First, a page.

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”Well, that makes no sense”

May 9, 2022

I was with a group of very smart people last week and we talked about ”Cognitive Distortion”, well, maybe it would be better to say, they talked and I listened.
There is much done about understanding how our cognitive brain works. In simple terms it is: ”the mental action or process of acquiring knowledge and understanding through thought, experience, and the senses.”
It pretty much is a cycle of: thoughts, behavior and emotion…..and depending on that process, our brain is conditioned to create patterns and make those decisions (right or wrong) faster, they become ingrained into our neural structures.
So, for me, who has experienced trauma, if a person comes up behind me and I am not aware of it, I might automatically turn around and throw an elbow to protect myself. Has anybody laid hands on me in 40+ years? NO! It is still part of my automatic response? YES! Over the years I know my ‘triggers’ and have learned new neural pathways, but on a bad day, I might still react.

Over the last few years I have noticed a ton of ’cognitive distortions’ that have crept into our culture and have made things more difficult. I think in part it is because of our busy lives and our lack of time to think and evaluate. Part is just the isolation we experienced during COVID. Our brain wants to create patterns and make the process easier for us, but we can fall into a number of different distortions:
Selective abstraction - when we draw conclusions based on just a few elements of a situation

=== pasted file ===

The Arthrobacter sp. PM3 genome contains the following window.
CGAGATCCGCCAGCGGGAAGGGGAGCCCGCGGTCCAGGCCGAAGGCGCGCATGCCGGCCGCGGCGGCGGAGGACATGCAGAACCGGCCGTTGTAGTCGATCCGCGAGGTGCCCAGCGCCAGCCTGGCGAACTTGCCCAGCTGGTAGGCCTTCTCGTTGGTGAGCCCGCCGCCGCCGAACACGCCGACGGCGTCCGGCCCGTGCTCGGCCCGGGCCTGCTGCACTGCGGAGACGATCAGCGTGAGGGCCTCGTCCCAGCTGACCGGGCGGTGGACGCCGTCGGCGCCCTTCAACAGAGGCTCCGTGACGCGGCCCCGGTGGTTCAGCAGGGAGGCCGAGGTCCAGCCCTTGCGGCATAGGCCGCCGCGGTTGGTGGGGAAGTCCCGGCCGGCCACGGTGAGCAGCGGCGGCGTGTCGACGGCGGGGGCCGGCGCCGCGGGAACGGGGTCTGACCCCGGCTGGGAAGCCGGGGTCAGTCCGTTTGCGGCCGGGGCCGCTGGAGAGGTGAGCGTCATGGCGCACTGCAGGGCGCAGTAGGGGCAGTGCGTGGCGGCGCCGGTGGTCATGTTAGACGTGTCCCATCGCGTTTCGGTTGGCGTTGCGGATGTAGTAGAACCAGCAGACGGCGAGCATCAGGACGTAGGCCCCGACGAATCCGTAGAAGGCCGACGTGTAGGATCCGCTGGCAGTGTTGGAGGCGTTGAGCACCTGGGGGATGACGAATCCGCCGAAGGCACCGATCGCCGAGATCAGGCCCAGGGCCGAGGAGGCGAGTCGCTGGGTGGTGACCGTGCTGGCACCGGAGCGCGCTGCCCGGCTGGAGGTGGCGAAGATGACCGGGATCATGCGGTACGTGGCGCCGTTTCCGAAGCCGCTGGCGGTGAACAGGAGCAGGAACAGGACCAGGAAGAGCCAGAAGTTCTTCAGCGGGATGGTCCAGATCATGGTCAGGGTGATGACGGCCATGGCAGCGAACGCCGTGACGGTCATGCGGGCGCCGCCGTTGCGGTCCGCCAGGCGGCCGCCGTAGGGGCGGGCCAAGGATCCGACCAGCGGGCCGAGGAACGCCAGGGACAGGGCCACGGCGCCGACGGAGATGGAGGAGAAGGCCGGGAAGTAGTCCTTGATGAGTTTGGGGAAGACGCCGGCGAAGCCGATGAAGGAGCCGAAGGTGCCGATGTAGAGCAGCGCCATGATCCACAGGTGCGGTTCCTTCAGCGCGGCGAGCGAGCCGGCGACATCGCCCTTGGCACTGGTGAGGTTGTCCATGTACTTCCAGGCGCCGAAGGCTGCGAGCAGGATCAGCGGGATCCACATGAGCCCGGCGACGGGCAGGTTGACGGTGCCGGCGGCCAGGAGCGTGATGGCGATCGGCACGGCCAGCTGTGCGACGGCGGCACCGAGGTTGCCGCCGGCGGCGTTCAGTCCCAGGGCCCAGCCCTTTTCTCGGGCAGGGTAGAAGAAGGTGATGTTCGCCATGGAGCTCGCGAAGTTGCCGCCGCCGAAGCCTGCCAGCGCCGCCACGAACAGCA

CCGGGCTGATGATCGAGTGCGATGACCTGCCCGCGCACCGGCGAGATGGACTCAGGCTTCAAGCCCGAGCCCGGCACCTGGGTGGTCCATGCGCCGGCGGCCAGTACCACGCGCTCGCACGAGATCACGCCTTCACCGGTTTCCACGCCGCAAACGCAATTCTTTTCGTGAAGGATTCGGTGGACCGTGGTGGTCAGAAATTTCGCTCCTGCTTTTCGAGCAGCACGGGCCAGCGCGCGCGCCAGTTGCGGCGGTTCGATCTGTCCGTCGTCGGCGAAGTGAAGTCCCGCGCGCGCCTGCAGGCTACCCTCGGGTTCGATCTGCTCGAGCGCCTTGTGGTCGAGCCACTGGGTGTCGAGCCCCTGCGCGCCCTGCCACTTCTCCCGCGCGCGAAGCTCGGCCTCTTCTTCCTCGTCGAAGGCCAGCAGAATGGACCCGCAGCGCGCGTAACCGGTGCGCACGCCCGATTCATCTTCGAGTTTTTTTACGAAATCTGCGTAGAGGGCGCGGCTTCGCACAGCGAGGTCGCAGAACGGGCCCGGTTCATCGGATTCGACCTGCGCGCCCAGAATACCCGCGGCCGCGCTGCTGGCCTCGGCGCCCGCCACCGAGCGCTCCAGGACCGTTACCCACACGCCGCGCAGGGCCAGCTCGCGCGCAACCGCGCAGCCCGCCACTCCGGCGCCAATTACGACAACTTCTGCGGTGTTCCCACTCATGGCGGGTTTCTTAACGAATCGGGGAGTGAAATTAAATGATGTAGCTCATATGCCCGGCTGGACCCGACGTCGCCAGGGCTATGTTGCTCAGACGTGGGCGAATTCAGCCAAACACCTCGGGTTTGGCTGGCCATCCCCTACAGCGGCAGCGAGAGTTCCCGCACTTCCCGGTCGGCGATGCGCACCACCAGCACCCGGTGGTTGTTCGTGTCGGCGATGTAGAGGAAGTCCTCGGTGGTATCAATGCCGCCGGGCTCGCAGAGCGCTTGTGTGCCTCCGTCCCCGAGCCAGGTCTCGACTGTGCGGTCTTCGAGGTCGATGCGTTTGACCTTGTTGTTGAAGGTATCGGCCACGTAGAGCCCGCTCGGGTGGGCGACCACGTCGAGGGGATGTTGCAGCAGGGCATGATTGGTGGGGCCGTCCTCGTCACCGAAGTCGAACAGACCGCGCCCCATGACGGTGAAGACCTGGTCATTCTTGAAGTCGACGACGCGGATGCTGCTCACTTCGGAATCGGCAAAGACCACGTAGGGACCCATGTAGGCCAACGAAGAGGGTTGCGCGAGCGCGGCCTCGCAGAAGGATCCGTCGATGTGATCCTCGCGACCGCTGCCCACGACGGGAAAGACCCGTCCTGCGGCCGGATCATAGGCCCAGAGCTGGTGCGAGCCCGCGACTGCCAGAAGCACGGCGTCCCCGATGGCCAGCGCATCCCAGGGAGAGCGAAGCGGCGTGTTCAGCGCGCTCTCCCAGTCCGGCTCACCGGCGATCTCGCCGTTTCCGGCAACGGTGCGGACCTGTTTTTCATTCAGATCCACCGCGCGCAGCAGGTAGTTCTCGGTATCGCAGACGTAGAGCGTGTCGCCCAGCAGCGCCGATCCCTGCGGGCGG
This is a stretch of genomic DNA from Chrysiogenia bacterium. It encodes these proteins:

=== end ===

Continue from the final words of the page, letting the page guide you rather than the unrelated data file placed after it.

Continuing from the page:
Personalization - ’This is my fault’ - when we take responsibility for things that are not ours to carry or are really out of our control
Magnification - blowing things out of proportion
Minimization - downplaying the importance of a thought
Arbitrary inference - drawing conclusions when there is little or no evidence
Overgeneralization - making sweeping conclusions based on a single event

We live in a divided world, in politics, education, health, sexuality and so many other things. Of all created beings, we are the only ones who have the ability for cognitive reasoning. Let’s step away from fast answers and quick solutions and start thinking deeply, taking the time to evaluate what we do and how we think.
There is a simple ABCD to help us: A - what is the activating event? B - what is your belief system behind it? C - what are the consequences of that action? D - what is the disputation of your belief? How will you react to it?
We can change our neuro-pathways by changing the way we think about an event. So, instead of reacting the same as we have for the last 2 years, let’s step back, use our ABCD’s and learn to live together in a healthier way. We will discover some amazing things in other people!

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